What if effective networking could help you uncover new opportunities, assist in your family’s growth and save you time? Would you look at it differently?
Networking is really just a fancy term for making friends and putting yourself in places where you can meet like-minded people.
How can this help you?
Well, by surrounding yourself with like-minded people and nurturing those connections you create a forum for exchange of ideas, support when you need it and a consistent flow of information and opportunities – very useful where your children and/or your working life are concerned.
If your concern is finding time to network for business then ignoring your social and parental networks can be a fatal mistake. Many referrals come from very obscure sources!
So dig out that address book and try these networking tips for your own “personal network audit”
Organise your contacts
Maybe use different colours in your address book for your different networks – for example your inner circle (those who you would comfortably have over to your house for dinner) and extended network (those you know but not so well such as school, activity or business contacts).
"Collect" people who you like and who inspire you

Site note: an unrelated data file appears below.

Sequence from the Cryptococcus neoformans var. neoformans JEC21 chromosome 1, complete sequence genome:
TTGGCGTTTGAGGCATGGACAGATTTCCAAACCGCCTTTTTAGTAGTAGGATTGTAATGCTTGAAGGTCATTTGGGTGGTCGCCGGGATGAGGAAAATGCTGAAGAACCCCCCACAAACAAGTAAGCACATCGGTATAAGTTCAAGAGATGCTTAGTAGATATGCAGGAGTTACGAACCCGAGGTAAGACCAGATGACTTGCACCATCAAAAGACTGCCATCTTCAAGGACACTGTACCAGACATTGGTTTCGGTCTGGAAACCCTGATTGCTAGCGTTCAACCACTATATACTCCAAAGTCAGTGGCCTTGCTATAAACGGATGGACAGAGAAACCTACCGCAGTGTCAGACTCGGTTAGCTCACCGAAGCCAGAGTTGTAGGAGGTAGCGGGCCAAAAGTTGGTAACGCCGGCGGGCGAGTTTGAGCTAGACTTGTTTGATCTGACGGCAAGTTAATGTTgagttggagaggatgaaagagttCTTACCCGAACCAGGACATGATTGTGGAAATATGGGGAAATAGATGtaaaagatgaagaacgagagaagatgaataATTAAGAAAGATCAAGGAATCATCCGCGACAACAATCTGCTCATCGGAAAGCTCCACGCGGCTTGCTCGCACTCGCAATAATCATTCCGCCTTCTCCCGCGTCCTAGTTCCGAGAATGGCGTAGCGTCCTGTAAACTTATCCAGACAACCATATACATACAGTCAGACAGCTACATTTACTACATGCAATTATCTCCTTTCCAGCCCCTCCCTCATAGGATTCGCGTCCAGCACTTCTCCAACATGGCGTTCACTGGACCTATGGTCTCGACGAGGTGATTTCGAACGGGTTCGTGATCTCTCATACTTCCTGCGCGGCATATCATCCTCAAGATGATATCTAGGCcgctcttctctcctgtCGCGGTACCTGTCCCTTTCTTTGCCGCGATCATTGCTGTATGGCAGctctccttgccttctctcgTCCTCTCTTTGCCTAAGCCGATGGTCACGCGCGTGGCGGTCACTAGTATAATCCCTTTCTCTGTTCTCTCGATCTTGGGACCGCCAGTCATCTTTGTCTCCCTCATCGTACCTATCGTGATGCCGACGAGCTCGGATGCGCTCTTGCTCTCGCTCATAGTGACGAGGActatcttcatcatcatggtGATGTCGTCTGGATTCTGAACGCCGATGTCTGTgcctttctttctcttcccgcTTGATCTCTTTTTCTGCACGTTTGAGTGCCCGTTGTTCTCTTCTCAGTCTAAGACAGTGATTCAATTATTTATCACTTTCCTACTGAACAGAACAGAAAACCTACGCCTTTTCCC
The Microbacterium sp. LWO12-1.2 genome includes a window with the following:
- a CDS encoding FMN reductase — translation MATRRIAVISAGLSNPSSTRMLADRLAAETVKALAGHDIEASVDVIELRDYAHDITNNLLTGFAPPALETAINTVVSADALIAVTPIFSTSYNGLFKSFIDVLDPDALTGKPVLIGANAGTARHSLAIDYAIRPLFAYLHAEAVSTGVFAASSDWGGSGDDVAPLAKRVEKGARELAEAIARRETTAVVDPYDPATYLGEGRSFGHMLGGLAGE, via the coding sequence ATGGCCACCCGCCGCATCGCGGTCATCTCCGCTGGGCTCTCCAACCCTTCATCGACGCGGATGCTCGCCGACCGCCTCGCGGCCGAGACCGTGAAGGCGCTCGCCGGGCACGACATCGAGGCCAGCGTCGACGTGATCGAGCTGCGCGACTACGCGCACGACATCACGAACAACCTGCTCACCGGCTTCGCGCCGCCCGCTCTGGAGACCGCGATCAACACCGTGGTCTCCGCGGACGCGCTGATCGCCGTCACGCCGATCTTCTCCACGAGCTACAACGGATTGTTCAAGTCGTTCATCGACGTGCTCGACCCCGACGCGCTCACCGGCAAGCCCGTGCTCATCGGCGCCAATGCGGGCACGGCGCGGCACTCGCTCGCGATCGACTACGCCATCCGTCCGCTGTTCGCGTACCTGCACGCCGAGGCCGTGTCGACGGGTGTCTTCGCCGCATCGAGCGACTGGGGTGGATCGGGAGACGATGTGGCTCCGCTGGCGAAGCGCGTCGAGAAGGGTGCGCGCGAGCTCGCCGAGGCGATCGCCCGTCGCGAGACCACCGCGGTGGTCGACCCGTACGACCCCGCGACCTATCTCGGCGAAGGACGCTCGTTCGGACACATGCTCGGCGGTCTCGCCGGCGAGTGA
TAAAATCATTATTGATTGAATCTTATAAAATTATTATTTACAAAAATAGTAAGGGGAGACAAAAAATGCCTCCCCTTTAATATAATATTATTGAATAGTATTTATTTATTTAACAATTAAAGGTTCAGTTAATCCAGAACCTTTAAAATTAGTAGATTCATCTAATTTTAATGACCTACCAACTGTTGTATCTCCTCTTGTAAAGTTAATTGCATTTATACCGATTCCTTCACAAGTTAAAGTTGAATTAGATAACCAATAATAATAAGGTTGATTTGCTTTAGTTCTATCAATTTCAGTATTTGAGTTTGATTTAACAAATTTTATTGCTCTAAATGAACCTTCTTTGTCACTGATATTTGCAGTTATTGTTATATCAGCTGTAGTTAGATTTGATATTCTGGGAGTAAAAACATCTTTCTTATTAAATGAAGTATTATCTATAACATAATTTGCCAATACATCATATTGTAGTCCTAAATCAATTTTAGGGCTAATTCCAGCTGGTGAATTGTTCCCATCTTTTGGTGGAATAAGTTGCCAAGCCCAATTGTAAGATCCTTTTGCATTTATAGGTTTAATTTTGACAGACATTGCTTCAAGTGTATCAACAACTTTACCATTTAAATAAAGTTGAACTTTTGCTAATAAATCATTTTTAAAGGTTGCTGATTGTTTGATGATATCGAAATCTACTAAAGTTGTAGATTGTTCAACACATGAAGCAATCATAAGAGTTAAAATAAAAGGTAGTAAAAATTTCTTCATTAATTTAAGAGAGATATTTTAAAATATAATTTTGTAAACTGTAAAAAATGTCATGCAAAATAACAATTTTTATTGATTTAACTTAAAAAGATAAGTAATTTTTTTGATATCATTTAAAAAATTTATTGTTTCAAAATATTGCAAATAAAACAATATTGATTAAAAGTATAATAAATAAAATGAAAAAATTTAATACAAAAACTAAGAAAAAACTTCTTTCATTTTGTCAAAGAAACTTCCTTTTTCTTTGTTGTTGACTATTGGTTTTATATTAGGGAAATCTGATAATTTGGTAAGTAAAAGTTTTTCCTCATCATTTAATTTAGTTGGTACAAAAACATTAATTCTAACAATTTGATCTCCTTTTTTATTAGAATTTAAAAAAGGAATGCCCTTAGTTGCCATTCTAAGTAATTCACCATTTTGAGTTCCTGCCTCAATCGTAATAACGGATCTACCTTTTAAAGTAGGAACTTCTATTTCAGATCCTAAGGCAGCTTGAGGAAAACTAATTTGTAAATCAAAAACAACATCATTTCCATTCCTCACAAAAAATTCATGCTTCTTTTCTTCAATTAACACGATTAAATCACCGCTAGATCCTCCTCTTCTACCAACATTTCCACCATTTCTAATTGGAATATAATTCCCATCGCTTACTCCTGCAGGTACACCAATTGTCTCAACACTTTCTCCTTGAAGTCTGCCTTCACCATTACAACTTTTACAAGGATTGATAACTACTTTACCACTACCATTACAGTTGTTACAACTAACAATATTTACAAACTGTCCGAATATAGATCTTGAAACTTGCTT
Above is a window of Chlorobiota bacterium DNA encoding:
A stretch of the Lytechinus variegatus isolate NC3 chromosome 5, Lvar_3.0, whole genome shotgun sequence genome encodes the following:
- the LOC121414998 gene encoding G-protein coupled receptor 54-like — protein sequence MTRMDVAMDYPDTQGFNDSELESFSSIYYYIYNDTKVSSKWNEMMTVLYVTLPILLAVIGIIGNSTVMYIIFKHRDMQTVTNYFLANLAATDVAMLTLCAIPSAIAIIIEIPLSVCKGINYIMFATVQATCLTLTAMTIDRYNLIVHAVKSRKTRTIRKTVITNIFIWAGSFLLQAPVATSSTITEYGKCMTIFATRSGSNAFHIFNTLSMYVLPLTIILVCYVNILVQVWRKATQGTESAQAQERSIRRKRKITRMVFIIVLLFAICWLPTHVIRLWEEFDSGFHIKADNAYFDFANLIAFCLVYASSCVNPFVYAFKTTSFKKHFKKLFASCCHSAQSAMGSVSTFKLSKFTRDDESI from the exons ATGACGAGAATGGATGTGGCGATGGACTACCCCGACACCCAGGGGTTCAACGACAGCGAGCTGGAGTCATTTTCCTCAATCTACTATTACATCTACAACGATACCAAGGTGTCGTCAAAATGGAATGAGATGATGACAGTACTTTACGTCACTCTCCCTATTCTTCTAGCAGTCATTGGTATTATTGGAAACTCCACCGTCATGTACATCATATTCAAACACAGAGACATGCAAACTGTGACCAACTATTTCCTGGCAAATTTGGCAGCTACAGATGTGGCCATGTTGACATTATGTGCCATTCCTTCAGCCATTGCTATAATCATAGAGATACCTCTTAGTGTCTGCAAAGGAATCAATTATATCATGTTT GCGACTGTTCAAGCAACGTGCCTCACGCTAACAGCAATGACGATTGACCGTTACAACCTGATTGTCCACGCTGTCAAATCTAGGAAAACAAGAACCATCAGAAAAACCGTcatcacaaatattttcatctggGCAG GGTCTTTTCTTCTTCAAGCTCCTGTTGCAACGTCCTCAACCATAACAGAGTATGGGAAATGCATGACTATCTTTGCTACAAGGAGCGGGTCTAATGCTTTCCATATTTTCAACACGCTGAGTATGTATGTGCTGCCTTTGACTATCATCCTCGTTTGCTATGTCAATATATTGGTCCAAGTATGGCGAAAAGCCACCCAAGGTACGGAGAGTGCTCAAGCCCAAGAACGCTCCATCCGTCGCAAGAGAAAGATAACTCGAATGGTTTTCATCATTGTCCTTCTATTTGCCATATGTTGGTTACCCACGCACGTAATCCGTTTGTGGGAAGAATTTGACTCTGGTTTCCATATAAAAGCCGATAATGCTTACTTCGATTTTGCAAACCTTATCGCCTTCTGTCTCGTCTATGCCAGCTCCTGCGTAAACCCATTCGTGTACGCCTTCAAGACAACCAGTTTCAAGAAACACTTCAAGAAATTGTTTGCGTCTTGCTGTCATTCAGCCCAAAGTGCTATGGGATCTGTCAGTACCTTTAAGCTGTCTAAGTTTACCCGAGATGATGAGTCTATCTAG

Enjoy your network. If a person is hard work, move on discreetly. Networking should never feel contrived or forced.
Use a family diary
Paper, wall calendar, PC – whatever works for you and your family. Keep it current, visible and neat.
Join one or two networks
Schedule time to go as regularly as you can – join only those you can manage and that interest you.
Respect your children’s friendship networks
These networks are important to your children and important to you to hear valuable information about them. Form a small but trusted school parents network and help each other with pick ups and drop offs, etc.
Communicate with your network in a time-efficient way
Plan a regular catch up time with various groups. Invite contacts to networking functions. Send a quick email. Make a quick phone call while cooking dinner. Post articles of interest. Allow yourself an adult get together once in a while!
Listen completely to the person you are speaking to
...even if you have a million other things in your head at the time. Not only will you remember the conversation and give the other person the respect they deserve, you won’t miss an opportunity.
In the networking world, quality is certainly better than quantity. Although your busy life is already stretched to the limit, following these networking tips and doing an honest audit of who you know and connect with can be invaluable. Organise your networks, nurture those contacts and help each other. You never know where the next referral, job or family opportunity will come from. What have you got to lose?
“ Enjoy your network. If a person is hard work, move on discreetly. ”